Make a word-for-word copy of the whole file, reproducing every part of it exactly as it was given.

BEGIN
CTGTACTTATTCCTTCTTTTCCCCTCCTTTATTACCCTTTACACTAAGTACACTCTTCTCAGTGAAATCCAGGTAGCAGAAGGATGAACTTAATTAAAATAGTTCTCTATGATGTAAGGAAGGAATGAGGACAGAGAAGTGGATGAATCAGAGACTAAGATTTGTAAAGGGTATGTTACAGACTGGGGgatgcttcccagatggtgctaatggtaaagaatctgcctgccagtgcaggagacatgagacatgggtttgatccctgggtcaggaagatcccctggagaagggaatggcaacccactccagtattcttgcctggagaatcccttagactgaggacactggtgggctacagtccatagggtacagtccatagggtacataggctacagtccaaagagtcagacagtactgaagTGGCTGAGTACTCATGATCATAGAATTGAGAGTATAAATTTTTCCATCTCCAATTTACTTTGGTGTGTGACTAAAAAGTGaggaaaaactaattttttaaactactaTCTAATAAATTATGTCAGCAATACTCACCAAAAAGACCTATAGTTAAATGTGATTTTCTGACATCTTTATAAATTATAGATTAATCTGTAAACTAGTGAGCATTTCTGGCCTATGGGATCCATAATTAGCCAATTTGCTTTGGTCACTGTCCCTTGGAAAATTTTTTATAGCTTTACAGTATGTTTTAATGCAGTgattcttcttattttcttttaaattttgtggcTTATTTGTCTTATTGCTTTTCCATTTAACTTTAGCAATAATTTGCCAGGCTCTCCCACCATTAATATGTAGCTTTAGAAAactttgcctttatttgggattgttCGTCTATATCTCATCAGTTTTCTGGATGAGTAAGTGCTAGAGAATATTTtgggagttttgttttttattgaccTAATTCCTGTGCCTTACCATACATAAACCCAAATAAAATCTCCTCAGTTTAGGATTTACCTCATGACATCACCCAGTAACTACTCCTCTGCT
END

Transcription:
CTGTACTTATTCCTTCTTTTCCCCTCCTTTATTACCCTTTACACTAAGTACACTCTTCTCAGTGAAATCCAGGTAGCAGAAGGATGAACTTAATTAAAATAGTTCTCTATGATGTAAGGAAGGAATGAGGACAGAGAAGTGGATGAATCAGAGACTAAGATTTGTAAAGGGTATGTTACAGACTGGGGgatgcttcccagatggtgctaatggtaaagaatctgcctgccagtgcaggagacatgagacatgggtttgatccctgggtcaggaagatcccctggagaagggaatggcaacccactccagtattcttgcctggagaatcccttagactgaggacactggtgggctacagtccatagggtacagtccatagggtacataggctacagtccaaagagtcagacagtactgaagTGGCTGAGTACTCATGATCATAGAATTGAGAGTATAAATTTTTCCATCTCCAATTTACTTTGGTGTGTGACTAAAAAGTGaggaaaaactaattttttaaactactaTCTAATAAATTATGTCAGCAATACTCACCAAAAAGACCTATAGTTAAATGTGATTTTCTGACATCTTTATAAATTATAGATTAATCTGTAAACTAGTGAGCATTTCTGGCCTATGGGATCCATAATTAGCCAATTTGCTTTGGTCACTGTCCCTTGGAAAATTTTTTATAGCTTTACAGTATGTTTTAATGCAGTgattcttcttattttcttttaaattttgtggcTTATTTGTCTTATTGCTTTTCCATTTAACTTTAGCAATAATTTGCCAGGCTCTCCCACCATTAATATGTAGCTTTAGAAAactttgcctttatttgggattgttCGTCTATATCTCATCAGTTTTCTGGATGAGTAAGTGCTAGAGAATATTTtgggagttttgttttttattgaccTAATTCCTGTGCCTTACCATACATAAACCCAAATAAAATCTCCTCAGTTTAGGATTTACCTCATGACATCACCCAGTAACTACTCCTCTGCT